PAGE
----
“I spent a lot of years pretending to be somebody that I’m not,” said Billie Eilish in her Saturday Night Live opening monologue, “Basically acting.”
“And somebody wise once told me: ‘Billie, you should never, ever act…that person was my mom!” exclaimed the 7x Grammy winner in her SNL hosting debut.
Technically, it repped Eilish’s second time on SNL, her first time appearing was as a musical guest back on the Sept. 28, 2019 episode. She performed her hit song “Bad Guy” on that episode while dancing in a rotating, mechanical box. To Americans watching, it appeared that Eilish was pulling a Gene Kelly and dancing on the ceiling.
In her opening monologue tonight, Eilish made light of her poofy, candy-cane colored dress (“I’m dressed like Mrs. Claus going to the club”), gave a shoutout to her upcoming birthday (“I’m turning 20 or as the internet likes to call that: middle-aged”) and spoke about how her parents were actors as well as her producer multi-Grammy winning brother musician Finneas Baird O’Connell.
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“It was my dream to be in a movie, and I remember when that dream died: Yup, I was nine,” remembered the singer.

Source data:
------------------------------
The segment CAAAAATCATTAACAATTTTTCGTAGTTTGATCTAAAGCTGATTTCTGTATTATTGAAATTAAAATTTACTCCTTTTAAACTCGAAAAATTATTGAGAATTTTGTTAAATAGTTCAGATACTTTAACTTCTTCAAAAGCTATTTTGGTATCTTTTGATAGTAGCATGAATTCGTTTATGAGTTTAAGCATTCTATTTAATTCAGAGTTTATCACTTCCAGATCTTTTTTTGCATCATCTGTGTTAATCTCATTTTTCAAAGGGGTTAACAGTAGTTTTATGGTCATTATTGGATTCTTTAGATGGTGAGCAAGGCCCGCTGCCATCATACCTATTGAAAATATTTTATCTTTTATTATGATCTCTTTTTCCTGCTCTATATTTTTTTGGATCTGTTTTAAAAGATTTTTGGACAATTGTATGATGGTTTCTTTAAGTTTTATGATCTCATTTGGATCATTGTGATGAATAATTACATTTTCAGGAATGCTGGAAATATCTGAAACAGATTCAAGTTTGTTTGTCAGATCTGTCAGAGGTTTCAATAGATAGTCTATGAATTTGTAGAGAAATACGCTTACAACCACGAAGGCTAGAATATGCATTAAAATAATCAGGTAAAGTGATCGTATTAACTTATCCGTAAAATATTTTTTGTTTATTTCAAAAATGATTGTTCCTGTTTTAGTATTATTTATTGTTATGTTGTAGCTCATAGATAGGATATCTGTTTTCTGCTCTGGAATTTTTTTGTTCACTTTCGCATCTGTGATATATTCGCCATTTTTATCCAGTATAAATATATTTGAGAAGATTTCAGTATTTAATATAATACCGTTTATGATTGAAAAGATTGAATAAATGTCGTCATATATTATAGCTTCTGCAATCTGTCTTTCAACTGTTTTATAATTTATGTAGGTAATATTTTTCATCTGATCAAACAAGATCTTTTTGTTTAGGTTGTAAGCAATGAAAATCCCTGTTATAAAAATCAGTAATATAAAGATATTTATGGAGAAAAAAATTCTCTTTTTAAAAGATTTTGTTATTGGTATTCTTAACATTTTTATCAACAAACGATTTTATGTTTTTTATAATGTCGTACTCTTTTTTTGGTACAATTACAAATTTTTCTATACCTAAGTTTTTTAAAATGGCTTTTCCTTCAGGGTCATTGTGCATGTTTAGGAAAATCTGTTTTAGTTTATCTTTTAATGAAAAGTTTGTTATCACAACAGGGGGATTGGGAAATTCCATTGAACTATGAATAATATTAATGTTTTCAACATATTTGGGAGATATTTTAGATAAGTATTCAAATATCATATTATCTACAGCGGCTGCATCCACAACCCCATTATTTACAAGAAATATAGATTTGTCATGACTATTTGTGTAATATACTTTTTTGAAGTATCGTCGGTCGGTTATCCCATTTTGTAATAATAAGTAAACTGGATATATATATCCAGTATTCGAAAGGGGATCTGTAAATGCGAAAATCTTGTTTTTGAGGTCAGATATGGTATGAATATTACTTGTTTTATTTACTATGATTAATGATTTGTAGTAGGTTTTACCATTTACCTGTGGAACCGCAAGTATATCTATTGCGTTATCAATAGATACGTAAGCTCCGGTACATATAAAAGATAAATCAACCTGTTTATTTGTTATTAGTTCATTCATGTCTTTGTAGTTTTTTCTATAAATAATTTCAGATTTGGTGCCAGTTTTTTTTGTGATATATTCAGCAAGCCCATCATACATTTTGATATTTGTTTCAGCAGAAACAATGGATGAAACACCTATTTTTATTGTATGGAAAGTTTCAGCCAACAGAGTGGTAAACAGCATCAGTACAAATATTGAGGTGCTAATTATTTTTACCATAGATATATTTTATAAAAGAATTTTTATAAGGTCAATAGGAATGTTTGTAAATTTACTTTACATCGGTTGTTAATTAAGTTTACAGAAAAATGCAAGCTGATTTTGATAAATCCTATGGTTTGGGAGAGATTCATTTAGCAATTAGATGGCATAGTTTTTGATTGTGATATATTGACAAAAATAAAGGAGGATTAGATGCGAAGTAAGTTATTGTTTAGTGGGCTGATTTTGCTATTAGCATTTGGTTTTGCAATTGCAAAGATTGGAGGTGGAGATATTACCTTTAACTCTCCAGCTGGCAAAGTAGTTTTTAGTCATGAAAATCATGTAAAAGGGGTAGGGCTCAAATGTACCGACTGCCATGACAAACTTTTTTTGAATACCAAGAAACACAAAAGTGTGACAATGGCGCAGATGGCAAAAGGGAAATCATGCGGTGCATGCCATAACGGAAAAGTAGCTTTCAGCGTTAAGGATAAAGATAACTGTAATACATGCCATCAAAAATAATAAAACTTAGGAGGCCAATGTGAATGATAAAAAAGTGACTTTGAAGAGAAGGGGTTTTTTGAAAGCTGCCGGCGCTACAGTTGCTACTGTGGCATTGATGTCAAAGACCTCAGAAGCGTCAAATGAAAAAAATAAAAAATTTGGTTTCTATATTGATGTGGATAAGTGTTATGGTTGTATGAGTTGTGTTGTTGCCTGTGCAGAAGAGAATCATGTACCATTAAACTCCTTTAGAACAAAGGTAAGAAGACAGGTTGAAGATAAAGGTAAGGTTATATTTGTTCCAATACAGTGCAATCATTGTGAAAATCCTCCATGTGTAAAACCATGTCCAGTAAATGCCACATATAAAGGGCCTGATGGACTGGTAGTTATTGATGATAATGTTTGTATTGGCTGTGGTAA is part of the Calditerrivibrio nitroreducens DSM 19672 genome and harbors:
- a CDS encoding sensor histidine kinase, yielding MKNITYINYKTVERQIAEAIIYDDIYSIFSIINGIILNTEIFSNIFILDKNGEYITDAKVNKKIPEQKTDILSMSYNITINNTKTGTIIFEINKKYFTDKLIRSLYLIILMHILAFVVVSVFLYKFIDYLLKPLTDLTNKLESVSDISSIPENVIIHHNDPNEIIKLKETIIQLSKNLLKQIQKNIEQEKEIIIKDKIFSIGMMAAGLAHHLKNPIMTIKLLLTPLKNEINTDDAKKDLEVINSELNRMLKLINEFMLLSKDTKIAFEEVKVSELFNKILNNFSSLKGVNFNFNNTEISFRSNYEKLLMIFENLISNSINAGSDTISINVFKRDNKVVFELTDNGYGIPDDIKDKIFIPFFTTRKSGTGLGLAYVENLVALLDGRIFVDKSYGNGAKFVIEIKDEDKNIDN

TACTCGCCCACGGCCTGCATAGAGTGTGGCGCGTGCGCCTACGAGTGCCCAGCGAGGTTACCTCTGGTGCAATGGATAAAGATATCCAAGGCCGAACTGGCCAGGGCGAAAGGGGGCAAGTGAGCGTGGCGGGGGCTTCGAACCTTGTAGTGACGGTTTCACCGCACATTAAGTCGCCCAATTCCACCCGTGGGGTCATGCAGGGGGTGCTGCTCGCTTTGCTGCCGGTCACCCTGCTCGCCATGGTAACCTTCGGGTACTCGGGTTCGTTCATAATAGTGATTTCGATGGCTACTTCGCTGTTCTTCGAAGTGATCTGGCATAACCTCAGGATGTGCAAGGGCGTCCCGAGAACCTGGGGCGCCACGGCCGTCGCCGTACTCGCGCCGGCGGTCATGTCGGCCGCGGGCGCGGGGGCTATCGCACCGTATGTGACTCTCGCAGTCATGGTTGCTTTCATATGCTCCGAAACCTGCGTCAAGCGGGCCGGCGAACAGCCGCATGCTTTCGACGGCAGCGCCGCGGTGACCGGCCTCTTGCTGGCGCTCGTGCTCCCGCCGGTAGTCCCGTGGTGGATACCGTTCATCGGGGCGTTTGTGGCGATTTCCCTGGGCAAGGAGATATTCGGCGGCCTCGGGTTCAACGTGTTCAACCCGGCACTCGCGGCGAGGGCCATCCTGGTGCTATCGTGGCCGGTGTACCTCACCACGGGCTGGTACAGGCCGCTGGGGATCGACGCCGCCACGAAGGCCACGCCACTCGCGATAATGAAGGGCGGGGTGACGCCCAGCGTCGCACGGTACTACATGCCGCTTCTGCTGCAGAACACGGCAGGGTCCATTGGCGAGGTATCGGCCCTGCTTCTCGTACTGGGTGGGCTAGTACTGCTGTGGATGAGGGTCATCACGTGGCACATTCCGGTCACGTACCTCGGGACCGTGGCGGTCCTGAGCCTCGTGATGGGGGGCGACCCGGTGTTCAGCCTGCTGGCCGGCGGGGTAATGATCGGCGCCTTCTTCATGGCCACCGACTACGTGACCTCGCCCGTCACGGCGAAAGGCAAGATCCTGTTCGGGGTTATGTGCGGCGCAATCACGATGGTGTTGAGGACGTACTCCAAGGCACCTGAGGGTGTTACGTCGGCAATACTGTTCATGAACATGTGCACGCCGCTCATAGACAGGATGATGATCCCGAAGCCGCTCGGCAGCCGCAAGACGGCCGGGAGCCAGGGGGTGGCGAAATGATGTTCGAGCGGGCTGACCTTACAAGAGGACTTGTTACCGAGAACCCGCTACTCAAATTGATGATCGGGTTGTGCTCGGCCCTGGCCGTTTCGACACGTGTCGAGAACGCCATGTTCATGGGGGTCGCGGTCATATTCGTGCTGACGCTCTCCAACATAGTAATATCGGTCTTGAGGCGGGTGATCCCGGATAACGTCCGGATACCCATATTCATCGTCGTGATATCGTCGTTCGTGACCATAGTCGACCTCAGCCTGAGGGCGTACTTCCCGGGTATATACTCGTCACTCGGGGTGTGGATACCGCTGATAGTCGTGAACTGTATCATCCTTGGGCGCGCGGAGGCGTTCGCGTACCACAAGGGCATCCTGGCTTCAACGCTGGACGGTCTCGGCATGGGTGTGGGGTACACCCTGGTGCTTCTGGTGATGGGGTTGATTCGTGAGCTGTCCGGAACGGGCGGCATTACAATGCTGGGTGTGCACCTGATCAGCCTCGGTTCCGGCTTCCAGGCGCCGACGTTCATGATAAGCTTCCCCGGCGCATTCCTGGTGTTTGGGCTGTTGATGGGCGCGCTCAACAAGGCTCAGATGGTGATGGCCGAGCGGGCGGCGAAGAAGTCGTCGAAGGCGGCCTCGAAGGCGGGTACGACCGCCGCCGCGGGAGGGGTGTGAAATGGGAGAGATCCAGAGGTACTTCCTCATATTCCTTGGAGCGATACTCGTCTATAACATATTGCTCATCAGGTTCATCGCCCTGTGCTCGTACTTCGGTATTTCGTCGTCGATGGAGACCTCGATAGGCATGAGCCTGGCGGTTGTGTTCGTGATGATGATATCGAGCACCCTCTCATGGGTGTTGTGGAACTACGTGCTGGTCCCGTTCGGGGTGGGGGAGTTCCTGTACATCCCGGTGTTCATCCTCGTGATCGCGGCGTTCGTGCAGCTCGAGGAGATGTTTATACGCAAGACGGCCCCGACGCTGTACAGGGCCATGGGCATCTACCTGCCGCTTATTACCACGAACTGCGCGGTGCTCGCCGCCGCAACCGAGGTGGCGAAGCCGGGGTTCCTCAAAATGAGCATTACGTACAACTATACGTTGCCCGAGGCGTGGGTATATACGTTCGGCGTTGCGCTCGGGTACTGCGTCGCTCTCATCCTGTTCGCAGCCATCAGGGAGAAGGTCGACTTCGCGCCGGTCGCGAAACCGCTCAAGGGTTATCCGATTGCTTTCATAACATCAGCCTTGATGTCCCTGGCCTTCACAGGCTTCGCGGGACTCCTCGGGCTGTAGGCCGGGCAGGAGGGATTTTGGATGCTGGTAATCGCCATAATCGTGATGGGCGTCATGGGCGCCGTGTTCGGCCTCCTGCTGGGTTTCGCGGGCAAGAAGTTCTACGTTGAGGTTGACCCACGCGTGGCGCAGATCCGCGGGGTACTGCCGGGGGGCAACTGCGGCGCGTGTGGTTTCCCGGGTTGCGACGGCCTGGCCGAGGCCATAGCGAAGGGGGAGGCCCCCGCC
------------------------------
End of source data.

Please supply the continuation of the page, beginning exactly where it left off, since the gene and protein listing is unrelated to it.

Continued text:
“My mom wrote a film inspired by her life. This is true. She cast my brother Finneas as her son. She played the mom. And in the movie she had no daughter!” exclaimed Eilish, “So, yea, I got the hint.”
What Eilish didn’t mention in her opening monologue was how her mom, Maggie Baird, was an alum of LA’s comedy theater The Groundlings, a huge training ground for SNL, which produced such talent for the NBC sketch show as Chris Kattan, Will Ferrell, Phil Hartman, Kristen Wiig, and more. Baird was a Groundlings main company member and teacher from 1994-2000, and the film that Eilish was referring to tonight which her mom co-wrote and starred O’Connell was Life Inside Out.
Eilish also took time to take a dig at SNL co-head scribe and Weekend Update co-host Colin Jost.
“The scary thing about growing up in the public eye, is that people decide that everything you say, and do, and look like, is who you are forever,” said the singer in near self-deprecating fashion, “That’s not fair.”
“Would you want to be judged by the way you presented yourself at 16? Uhh, no. Imagine being current day Colin Jost! And the first thing that comes up when you Google yourself is 16-year old Colin Jost.”
At which point a teenage photo of Jost flashed on screen next to Eilish.
“Seen here, watching other people go to prom,” cracked Eilish.
“But the point is that it takes time and effort to accept who you really are; you’ll be so happy that you did.”
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